Fine, forfeit for set-netting errors

A Hectors dolphin makes a spectacular leap.  PHOTO: STEPHEN JAQUIERY
A Hectors dolphin makes a spectacular leap. PHOTO: STEPHEN JAQUIERY
A commercial fisherman made "fundamental errors" that put endangered dolphins at risk, a court has heard.

Lance Edmond Nicolson (34) was fined $11,900 and a forfeiture order was made for the vessel Charlotte Rose as well as the set-nets he used, when he was sentenced at the Dunedin District Court this week.

He was also ordered to pay costs of $2046 to the Ministry of Primary Industries.

University of Otago professor of zoology Liz Slooten said there were about 10,000 Hector’s dolphins left in New Zealand.

They could only just detect set-nets, which are made out of fishing line plastic, but "tend to blunder straight into them and drown", she said.

Although Prof Slooten supported the fishing restrictions, she said the prohibited area should be extended to protect the endangered dolphins.

Forest & Bird regional conservation manager for Otago and Southland Rick Zwaan agreed it was time to extend the area, which would also protect the endangered hoiho (yellow-eyed penguin).

Nicolson was found guilty at a judge-alone-trial in the Dunedin District Court in October of a charge of using a set-net within four nautical miles of the coast at both Kakanui Point and Kaka Point.

Between October 13 and November 6, 2019, Nicolson fished six times in the prohibited area.

At the trial, counsel Ann Stevens QC argued Nicholson "exercised due diligence both before and after the offences based on his understanding".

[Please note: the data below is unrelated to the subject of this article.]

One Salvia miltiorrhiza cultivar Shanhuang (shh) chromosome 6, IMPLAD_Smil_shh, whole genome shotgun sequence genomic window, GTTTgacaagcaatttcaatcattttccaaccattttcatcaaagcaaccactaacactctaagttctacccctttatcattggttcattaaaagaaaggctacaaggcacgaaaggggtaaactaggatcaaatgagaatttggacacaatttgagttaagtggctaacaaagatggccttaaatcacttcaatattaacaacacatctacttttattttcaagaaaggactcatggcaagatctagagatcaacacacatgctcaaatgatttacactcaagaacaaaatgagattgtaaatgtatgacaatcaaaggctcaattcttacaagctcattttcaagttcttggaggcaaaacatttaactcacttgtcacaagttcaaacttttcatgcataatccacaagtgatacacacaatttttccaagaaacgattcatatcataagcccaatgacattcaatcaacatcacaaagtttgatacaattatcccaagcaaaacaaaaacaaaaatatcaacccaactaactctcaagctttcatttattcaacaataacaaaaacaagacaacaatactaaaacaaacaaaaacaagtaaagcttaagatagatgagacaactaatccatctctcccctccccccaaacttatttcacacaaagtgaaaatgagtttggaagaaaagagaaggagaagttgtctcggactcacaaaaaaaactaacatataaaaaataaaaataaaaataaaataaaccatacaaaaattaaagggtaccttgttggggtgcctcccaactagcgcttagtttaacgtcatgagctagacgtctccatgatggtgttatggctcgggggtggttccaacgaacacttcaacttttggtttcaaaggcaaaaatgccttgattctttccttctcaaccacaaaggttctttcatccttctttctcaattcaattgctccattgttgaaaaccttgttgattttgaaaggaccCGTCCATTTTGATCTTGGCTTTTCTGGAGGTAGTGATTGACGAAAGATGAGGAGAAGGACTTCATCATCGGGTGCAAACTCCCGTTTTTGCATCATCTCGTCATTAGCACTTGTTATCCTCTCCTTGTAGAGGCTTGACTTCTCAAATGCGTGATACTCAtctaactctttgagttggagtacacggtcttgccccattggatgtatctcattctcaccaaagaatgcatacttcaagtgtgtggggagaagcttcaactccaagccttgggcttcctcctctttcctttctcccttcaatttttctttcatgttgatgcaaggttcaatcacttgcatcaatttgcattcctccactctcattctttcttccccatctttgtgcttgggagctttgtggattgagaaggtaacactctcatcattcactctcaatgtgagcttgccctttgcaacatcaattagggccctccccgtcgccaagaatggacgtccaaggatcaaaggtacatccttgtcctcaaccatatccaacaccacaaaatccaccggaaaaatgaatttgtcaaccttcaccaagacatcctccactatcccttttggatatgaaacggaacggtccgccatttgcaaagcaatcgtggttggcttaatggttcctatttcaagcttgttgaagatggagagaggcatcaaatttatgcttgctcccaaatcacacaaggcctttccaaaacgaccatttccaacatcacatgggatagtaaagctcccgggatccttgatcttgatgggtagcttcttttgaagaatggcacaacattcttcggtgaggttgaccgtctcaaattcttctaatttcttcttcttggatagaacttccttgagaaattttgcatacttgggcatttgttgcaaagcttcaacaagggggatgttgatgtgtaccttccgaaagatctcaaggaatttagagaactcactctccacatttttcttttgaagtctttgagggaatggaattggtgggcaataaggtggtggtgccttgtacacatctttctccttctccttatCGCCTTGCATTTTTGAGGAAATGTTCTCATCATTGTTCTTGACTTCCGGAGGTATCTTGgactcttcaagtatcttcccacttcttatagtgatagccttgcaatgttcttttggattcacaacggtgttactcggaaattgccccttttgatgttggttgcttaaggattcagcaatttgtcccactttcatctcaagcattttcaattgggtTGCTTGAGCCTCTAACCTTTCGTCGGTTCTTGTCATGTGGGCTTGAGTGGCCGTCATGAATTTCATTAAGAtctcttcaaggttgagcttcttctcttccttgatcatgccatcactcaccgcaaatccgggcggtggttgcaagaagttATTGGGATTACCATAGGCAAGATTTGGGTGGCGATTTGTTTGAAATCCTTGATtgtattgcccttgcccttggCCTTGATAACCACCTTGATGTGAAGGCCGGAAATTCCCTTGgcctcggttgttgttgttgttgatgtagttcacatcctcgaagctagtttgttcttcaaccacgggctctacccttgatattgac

She argued the circumstances that led to her client fishing inside the prohibited area were out of his control and he used his navigating equipment to the best of his ability.

At the time, Nicolson admitted he had twice "just [come] out to what looked like four miles".

In a written decision, Judge David Robinson said, ultimately, the defendant knew of the limit which had been in place since 2008.

His use of radar and reliance on it on those occasions was "operator [error]", and he should have read the manual for it as well as for the chart plotter, which would have given him a better understanding of his location.

"Means of avoiding or breaching the prohibition were readily available," he said.

Important in sentencing, the judge said, was that other commercial fishing businesses were deterred from committing the same offence.

Nicolson was regarded as a "person of good character" references provided showed.

The four-nautical-mile law was established to protect Hector’s dolphins, which reside off the coast of New Zealand and are an endangered species.

Ministry regional manager of fish compliance Garreth Jay said: "The rules are there for a reason and most people do the right thing and follow them closely."

"When they don’t, we will hold them to account."

In November, the ministry issued a forfeiture notice for Anderson Fishing Company Ltd vessel Naturaliste II and associated fishing equipment after the commission of similar offences in the region.

The company was fined $4000.

 

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